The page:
The poison of extreme right-wing conservatism, it seems, is seeping into every part of the global body. We have seen its effects here in the U.S., not only in the mass-murderous bombing in Oklahoma City 1995, but also in more recent acts of violence, like the attacks on doctors at abortion clinics. On a less murderous though still inordinately destructive scale, it now pervades the US Congress and threatens to mindlessly destroy the country's already fragile economy. The right, of course, has no monopoly on violent or other extremist tactics, but it does seem that the current manifestations come from that direction. Even the religiously-inspired fanaticism originates in fundamentalist rather than progressive thought.
But the phenomenon runs deeper than its political or religious pretexts. The toxicity of extremism is produced, as I see it, by human fear. We fear the Other, just as we fear what we don't know. For this self-appointed Norwegian executioner, it was the fear of immigrants, fear of Islam, fear of multi-culturalism--a fear that morphed easily, it seems, into its dark side, hatred. We have been hearing and reading about the spread of this particular poison on the European continent in recent years, and about the alarming return of right-wing conservatism. "Return" is perhaps not the right word, because this is something different from the territorial nationalism the produced the scourge of Nazism; this conservatism is pan-national. It is sadly as rife in my own "old country", England, as it is in France, Germany, the Netherlands and other European nations. And it is inspired chiefly--if I have it right--by the rising tide of immigration from the south and east, from Africa, and the Middle East, from Pakistan and South East Asia.
I'm no expert in the migration of populations, but I believe that our species is witnessing a major, millennial evolutionary shift in this regard. To support the exponential growth in our human population, we have exploited the planet, its climates and its resources to the point where the inhabitants of vast areas of the globe can no longer find the means for survival in their ancestral location. In desperation--and, interestingly, as in ancient times--many are forced to migrate in order to ensure their own survival, and in increasingly alarming numbers. There is a seemingly unstoppable population shift under way; people with different mores, different religions, different cultures, different dietary habits are moving in mass into areas that do not understand or welcome them. The resultant friction can turn, as it did in Norway, into a volatile explosive force.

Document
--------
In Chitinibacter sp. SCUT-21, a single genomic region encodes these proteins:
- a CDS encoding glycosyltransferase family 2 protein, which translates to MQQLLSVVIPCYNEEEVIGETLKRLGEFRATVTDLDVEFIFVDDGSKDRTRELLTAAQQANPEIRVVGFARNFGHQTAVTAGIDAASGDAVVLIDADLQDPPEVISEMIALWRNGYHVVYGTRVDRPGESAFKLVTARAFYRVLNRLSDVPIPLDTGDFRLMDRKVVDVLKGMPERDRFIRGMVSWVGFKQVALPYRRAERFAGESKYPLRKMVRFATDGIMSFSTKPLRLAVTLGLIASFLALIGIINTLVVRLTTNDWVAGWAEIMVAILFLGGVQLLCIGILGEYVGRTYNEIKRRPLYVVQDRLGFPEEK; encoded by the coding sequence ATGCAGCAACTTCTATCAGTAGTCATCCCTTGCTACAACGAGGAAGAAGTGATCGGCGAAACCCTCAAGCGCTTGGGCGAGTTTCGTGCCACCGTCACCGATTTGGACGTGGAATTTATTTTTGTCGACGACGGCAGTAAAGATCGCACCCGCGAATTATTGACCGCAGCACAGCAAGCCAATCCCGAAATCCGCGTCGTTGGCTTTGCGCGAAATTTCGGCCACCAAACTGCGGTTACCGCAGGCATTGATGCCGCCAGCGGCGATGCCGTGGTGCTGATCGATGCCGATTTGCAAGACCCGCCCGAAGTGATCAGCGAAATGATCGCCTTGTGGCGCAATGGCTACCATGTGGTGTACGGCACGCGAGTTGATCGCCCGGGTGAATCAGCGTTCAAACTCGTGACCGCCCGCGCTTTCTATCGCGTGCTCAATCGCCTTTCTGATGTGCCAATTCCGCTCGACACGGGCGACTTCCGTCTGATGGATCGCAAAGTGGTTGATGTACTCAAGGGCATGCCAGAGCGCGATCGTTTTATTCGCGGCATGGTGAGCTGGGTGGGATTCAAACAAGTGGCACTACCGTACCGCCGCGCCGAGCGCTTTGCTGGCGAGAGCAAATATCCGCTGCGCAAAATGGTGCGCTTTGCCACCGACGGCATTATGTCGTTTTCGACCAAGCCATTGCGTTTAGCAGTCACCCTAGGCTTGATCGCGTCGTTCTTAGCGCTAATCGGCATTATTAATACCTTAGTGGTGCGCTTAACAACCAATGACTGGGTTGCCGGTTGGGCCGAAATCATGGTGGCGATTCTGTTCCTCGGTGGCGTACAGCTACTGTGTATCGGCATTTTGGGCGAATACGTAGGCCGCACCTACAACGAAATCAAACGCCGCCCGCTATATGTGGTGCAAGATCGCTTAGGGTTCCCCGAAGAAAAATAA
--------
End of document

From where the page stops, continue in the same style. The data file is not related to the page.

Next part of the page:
Is it possible for us to turn an instinctive fear into tolerance and acceptance soon enough for the species as a whole to survive? Do we have that wisdom and that will? This is a serious--well, a deadly serious--question. On this score, my sister is more of an optimist than I am. In our past conversations--she in England, I in distant California--she has expressed her belief that we're in the midst of a great, paradigmatic shift in human consciousness which might lead--and here I extrapolate--to a more spiritual orientation and a more mutually tolerant world. If she is right, we could envision a world where wealth and health, material well-being and the resources to support it would be more equitably shared.
I tend to be less of an optimist. It's clear that, if it is to survive, humanity will have to re-think itself and the systems it has developed for its safety and survival. Capitalism, as a financial system, is creaking at the joints and shows signs of collapsing in unmanageable national debts and deficits and no longer "fair" but wildly unbalanced trade; and communism is all but dead. Traditional political systems are likewise failing under pressure: the distinction between liberal and conservative has become, depending on how you look at it, either non-existent or so vast as to be unbridgeable. Social systems are similarly no longer as functional as they once were in organizing societies and providing a network of security; the definition of "classes" is blurred beyond recognition, and what once were sturdy barriers no longer hold. Even the concept of "family" is changing, with divorce now as commonplace as the extended and, more recently, the non-traditional marriage.
No wonder there are those of us who are clinging desperately to the past and seeking its reinstatement. But there's no going back. These changes--good or bad, no matter--have taken place, are taking place before our eyes. To deny them is to deny reality, which is unhelpful. When I say we need to re-think ourselves, I'm envisioning the need for adaptive changes so radical as to be almost unthinkable. The current stalemate in "the greatest country in the world" suggests to me that we are approaching a no-exit situation; that we shall all, increasingly, find ourselves at loggerheads, unable to find our way around our own prejudices and certainties. I have to say that given what I know about human nature, I see no good outcome short of wars and famines, climatic disasters, and other thus far unimaginable catastrophes.
The planet, of course, will survive with or without us. It may be better off without our troubled and meddlesome species. It would be a shame, however, to squander all the extraordinary achievements we have made in our arts, our science and technology, just because we have failed to learn how to manage our small selves a little better. It's past time for us to look our fear in the face and acknowledge that it is capable of bringing about our imminent destruction.